Google plans to restrict the use of third-party cookies in its Chrome internet browser, a move it says is aimed at bolstering users’ privacy while they visit websites.
The Alphabet Inc. GOOG -0.58% unit has been signaling for months that it had interest in adding more controls on the small data files that help website operators, and potentially other entities including advertisers, gain information about visitors. But it has stopped short of actions taken by Apple Inc.’s Safari and Mozilla Corp.’s Firefox to roll out broader restrictions on tracking cookies.
Google said Tuesday that it would phase out support for third-party cookies in its browser within the next two years, according to a blog post by Justin Schuh, director of Chrome engineering.
Third-party cookies, which can be used by ad-tracking or analytics services, are designed to follow users across the internet to learn their browsing habits. Those insights can be valuable to advertisers but have generated consumer privacy concerns for years.
The two-year phaseout, he said, is designed to give users, publishers and advertisers an adjustment period. It will also provide time for the development of new tools like a “privacy sandbox,” which would allow users to be served personalized ads while minimizing advertisers’ access to certain data that makes it easier to identify individuals.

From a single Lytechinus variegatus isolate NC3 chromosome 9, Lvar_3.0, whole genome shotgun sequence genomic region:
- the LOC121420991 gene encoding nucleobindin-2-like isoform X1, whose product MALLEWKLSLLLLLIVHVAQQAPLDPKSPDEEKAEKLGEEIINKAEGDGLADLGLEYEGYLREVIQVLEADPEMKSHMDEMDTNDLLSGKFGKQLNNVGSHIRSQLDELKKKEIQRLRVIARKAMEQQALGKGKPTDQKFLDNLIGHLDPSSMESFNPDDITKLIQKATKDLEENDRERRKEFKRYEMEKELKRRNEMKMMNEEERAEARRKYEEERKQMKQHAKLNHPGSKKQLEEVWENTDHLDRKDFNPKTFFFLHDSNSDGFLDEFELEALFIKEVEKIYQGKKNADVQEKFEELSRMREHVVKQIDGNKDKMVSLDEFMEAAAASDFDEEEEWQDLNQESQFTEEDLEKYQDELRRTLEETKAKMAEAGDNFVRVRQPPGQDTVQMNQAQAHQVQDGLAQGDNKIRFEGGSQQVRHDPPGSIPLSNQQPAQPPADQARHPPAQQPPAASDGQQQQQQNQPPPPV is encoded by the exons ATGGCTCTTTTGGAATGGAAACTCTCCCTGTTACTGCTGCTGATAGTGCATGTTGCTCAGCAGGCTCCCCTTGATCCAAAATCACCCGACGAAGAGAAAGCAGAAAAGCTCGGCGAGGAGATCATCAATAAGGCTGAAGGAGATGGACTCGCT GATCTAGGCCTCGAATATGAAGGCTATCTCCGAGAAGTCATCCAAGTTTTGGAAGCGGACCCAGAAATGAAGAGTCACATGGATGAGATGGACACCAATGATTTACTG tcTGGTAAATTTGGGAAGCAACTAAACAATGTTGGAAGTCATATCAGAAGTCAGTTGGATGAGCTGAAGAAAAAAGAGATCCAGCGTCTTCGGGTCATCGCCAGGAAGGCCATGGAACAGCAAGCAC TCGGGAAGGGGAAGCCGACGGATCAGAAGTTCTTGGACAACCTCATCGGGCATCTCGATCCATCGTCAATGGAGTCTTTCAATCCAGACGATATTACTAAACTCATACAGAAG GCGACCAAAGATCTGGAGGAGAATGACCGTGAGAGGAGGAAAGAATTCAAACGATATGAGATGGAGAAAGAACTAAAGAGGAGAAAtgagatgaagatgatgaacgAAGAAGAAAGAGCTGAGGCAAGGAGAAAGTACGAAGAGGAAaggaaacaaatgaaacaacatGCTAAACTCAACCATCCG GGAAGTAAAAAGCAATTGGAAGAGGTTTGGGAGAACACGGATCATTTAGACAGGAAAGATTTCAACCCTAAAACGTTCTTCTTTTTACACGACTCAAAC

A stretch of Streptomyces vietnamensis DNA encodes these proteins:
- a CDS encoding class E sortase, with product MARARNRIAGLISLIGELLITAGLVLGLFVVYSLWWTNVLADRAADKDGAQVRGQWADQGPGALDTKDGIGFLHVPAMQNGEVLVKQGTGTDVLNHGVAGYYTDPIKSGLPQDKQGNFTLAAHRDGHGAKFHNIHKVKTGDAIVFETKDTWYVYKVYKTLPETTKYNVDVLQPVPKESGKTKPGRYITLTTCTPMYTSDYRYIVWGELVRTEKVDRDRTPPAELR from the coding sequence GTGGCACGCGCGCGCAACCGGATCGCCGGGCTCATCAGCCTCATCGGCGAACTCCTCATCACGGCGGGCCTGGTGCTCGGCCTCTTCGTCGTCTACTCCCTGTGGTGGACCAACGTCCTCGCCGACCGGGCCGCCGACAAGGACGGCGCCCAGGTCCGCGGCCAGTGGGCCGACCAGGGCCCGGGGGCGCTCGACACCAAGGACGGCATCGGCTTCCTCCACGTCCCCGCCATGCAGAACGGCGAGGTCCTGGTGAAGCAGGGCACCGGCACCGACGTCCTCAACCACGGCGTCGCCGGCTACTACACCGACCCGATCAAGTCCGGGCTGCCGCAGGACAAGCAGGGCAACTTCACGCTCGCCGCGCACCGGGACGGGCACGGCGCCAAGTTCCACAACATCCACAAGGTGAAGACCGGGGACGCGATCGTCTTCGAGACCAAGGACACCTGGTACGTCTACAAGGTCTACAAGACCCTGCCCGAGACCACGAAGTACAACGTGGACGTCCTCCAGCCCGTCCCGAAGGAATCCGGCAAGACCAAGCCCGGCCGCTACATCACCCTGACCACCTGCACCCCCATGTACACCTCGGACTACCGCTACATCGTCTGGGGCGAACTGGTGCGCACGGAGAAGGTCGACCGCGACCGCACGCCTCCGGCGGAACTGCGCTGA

“Users are demanding greater privacy—including transparency, choice and control over how their data is used—and it’s clear the web ecosystem needs to evolve to meet these increasing demands,” Mr. Schuh said in his post. “Some browsers have reacted to these concerns by blocking third-party cookies, but we believe this has unintended consequences that can negatively impact both users and the web ecosystem.”
Google, whose eponymous internet-search platform is the world’s largest, also dominates the world-wide browser market, with Chrome accounting for about 56% of browser usage in December, according to online statistics service W3Counter. The nearest competitor, according to W3Counter data, was Apple’s Safari browser at 18%.
Write to Bowdeya Tweh at [email protected]